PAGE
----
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## 8.1 SIMULATIONS

### INTRODUCTION

 Computer simulations do not only play an important role in research and in the industry, but also also in the finance world. They are used to simulate the behavior of a real system using a computer. Computer simulations have the advantage of being inexpensive and environmentally friendly, as well as safe, compared to real experiments and studies. However, they can usually never reflect reality with full accuracy. There are many reasons for this: reality can never be perfectly represented by numbers due to errors in measurement (except for in enumerations) often the interaction of the components is not precisely known, since either the underlying laws are not exact [more...Most natural laws provide for quantum phenomena anyway only statistical statements] or not all influences are taken into account [more... The number of components involved in many-body systems can be of the order of 1023 ] Nevertheless, computer simulations are becoming more and more precise with increasing computational power, just think of the weather forecasts for the next few days. Chance plays an exceptionally big role in our lives, as we make many decisions based on an intuitive assessment of probabilities and not just on the basis of purely logical arguments. However, the use of chance can also greatly simplify problems with exact solutions. One example is that it can be very time consuming to exactly determine the shortest possible path from A to B on a road map with many different connection possibilities using an algorithm; it is sufficient for practical use to find the most probably shortest possible path [more...These are randomized algorithms, a recent research area of great importance] PROGRAMMING CONCEPTS: Computer simulation. computer experiment, statistical fluctuations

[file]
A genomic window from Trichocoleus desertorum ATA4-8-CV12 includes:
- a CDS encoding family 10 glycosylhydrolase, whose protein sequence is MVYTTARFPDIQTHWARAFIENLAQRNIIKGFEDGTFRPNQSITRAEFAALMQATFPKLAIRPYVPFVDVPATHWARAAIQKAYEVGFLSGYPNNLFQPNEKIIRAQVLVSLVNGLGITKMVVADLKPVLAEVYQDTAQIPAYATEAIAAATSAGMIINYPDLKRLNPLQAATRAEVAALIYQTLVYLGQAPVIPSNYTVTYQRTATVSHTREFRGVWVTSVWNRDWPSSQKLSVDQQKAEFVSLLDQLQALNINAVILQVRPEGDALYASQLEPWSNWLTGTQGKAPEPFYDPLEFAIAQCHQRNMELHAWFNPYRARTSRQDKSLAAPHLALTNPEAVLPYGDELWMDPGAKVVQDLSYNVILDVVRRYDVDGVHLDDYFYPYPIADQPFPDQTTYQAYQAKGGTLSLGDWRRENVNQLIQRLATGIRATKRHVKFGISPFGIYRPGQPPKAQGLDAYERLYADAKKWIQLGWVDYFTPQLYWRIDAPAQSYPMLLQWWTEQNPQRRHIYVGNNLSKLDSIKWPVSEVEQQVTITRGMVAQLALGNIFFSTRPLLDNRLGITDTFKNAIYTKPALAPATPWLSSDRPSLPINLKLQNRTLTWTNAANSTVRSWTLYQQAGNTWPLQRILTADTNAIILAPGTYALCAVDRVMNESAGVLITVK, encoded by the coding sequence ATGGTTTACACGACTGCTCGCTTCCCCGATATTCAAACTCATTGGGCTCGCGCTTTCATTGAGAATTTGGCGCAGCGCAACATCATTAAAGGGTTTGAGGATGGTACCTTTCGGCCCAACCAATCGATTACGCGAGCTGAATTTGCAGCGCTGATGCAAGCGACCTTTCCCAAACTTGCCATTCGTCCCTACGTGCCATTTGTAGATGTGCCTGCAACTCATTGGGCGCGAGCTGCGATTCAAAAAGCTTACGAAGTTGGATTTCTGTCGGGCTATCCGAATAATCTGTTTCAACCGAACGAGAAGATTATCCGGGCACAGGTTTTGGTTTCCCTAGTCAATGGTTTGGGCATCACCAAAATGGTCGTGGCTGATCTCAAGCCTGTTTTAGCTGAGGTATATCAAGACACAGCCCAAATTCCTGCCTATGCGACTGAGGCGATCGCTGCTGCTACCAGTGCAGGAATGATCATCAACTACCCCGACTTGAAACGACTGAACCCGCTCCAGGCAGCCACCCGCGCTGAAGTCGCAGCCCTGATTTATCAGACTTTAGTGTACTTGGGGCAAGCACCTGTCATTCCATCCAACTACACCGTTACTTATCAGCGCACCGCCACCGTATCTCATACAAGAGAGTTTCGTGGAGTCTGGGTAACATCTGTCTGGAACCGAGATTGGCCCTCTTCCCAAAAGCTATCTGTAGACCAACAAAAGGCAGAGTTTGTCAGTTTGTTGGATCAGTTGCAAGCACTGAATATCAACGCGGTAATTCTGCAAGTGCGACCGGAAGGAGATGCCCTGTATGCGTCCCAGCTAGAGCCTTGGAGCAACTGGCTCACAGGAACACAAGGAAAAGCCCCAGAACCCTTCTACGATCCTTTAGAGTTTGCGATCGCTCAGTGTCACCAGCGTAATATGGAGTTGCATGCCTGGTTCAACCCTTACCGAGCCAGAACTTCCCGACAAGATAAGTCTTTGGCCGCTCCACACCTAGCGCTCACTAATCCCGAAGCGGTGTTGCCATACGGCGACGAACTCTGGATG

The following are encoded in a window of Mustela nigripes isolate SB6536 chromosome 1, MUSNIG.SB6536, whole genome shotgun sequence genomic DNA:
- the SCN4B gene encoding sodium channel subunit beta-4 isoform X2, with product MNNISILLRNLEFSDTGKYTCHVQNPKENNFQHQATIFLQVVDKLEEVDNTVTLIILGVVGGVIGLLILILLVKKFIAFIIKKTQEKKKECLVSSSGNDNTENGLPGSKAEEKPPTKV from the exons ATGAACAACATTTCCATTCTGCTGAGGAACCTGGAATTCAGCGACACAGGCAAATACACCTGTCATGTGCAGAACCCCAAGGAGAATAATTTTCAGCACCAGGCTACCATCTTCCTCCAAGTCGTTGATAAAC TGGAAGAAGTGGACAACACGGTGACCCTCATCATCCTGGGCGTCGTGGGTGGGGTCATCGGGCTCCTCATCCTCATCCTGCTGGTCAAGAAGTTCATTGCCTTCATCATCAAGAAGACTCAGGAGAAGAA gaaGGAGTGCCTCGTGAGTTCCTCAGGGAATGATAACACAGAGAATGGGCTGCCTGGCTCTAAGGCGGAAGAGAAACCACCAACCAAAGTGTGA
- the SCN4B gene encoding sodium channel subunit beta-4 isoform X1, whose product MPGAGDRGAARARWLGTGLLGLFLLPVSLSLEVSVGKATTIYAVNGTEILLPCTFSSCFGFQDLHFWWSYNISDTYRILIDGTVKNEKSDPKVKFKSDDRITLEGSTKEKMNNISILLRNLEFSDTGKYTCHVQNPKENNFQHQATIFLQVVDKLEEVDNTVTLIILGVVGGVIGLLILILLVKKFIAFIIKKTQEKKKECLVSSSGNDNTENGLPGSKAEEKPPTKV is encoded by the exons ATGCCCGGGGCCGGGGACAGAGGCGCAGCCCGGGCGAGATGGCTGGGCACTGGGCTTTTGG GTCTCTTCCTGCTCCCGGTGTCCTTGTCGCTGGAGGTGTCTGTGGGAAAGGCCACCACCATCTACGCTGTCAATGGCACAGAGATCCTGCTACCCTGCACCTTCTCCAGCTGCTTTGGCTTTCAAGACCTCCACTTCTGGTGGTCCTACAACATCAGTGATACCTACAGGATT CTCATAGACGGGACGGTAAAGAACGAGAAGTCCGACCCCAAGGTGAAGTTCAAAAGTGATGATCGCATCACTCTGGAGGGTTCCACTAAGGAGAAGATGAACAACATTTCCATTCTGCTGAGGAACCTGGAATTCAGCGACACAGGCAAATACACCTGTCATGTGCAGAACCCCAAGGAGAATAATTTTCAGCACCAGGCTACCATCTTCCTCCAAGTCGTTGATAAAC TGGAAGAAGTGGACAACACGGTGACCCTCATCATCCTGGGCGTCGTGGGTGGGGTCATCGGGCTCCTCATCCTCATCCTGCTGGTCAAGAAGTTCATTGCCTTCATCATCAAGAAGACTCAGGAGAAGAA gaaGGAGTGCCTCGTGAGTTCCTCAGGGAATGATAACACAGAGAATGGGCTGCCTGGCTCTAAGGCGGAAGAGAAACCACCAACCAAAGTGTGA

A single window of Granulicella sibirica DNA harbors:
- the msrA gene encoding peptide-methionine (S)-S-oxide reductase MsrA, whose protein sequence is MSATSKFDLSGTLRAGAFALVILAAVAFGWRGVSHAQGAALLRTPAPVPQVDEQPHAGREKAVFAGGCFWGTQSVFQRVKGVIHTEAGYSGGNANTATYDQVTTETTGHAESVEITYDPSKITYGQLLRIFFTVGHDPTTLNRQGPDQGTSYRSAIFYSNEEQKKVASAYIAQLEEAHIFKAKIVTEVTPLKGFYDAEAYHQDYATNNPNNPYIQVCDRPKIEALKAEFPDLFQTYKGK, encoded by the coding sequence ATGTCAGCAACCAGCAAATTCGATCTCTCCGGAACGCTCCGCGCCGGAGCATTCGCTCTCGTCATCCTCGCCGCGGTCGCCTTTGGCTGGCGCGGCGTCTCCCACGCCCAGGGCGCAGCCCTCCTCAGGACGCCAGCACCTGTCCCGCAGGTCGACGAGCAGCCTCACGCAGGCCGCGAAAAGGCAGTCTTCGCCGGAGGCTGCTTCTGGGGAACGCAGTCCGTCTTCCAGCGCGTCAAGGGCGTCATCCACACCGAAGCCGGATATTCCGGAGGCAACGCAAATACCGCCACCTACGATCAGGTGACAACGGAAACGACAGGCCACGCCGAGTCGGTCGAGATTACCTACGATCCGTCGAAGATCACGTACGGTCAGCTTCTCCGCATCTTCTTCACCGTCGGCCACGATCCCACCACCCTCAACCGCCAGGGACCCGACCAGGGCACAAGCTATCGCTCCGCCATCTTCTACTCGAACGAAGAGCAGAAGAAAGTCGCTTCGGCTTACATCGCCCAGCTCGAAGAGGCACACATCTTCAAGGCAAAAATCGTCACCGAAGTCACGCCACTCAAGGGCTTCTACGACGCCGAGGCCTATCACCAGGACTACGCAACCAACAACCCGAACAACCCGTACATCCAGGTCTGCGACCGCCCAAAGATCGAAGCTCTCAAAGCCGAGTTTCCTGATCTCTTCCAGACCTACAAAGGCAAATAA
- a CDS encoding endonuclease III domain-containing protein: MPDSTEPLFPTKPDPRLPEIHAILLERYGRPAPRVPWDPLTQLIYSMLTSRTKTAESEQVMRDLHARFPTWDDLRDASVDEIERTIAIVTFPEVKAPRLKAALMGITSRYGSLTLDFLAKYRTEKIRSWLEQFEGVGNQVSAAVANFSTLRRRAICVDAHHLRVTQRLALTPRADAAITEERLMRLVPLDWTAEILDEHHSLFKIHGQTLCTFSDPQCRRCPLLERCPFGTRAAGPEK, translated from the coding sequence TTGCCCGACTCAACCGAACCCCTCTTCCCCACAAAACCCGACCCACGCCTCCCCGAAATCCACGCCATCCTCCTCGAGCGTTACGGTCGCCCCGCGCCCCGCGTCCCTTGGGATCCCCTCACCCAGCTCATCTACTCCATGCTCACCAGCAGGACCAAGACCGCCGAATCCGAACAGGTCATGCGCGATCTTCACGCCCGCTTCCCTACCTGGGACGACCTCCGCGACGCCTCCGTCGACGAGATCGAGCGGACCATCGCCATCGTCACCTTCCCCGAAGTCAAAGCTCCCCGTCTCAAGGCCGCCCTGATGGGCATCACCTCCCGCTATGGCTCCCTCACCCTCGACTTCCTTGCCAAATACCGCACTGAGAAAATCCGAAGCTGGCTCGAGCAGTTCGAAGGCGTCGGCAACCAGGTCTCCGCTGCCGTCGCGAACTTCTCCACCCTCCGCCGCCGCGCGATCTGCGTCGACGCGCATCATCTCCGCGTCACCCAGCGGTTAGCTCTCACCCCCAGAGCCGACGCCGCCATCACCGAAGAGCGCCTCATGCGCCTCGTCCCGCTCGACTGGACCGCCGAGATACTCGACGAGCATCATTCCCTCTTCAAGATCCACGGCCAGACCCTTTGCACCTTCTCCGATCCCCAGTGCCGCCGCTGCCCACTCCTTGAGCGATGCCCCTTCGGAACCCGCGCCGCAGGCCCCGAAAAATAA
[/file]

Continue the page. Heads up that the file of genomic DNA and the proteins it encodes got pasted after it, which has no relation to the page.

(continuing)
### THE COMPUTER AS A GAME PARTNER

 Your companion Nora suggests the following game: "You can throw three dice. If you roll a six, you win and I'll give you a marble. If you don't roll a six, I win and you have to give me a marble". At first glance the game appears to be fair because you think about it quickly and realize that for each die, the probability of rolling a six is 1/6, and so the chance to roll a six in the first, second, or third turn is 1/6 + 1/6 + 1/6 = 1/2.

You can verify this thought process with the computer and your programming skills. You thereby assume that it does not matter whether you roll the 3 dice consecutively or all at the same time. So in other words, the probability of a die to obtain a certain number is independent of the other dice and it is always 1/6.
There are two ways to tackle the problem, either statistically or combinatorially. The statistical solution corresponds to the real game. You simulate the throwing of the dice by repeatedly generating 3 random numbers between 1 and 6 and then counting the winning cases.

```from random import randint

n = 1000 # number of games
won = 0
repeat n:
a = randint(1, 6)
b = randint(1, 6)
c = randint(1, 6)
if a == 6 or b == 6 or c == 6:
won += 1

print("Won:", won, " of ", n, "games")
print("My winning percentage:", won / n)```
Highlight program code (Ctrl+C copy, Ctrl+V paste)

The result is a winning percentage of about 0.42, not 0.5 as you expected. The value easily changes from simulation to simulation though, because it is subject to statistical fluctuations. As you might intuitively expect, the result is more accurate the more tests you do.

Statistical fluctuations are of great importance in computer simulations.

 In order to examine them, you conduct the experiment with purposely few games (let's say 100) many times (let's say 10000 times) and draw a frequency diagram of the games won. It results in an interesting bell-shaped distribution, typical for statistics. You use a GPanel as a graphics window in the program. You can also display a coordinate grid using drawGrid(). Implement a single hundred-times test with the function sim(), which returns the number of games won whose fluctuations you want to investigate.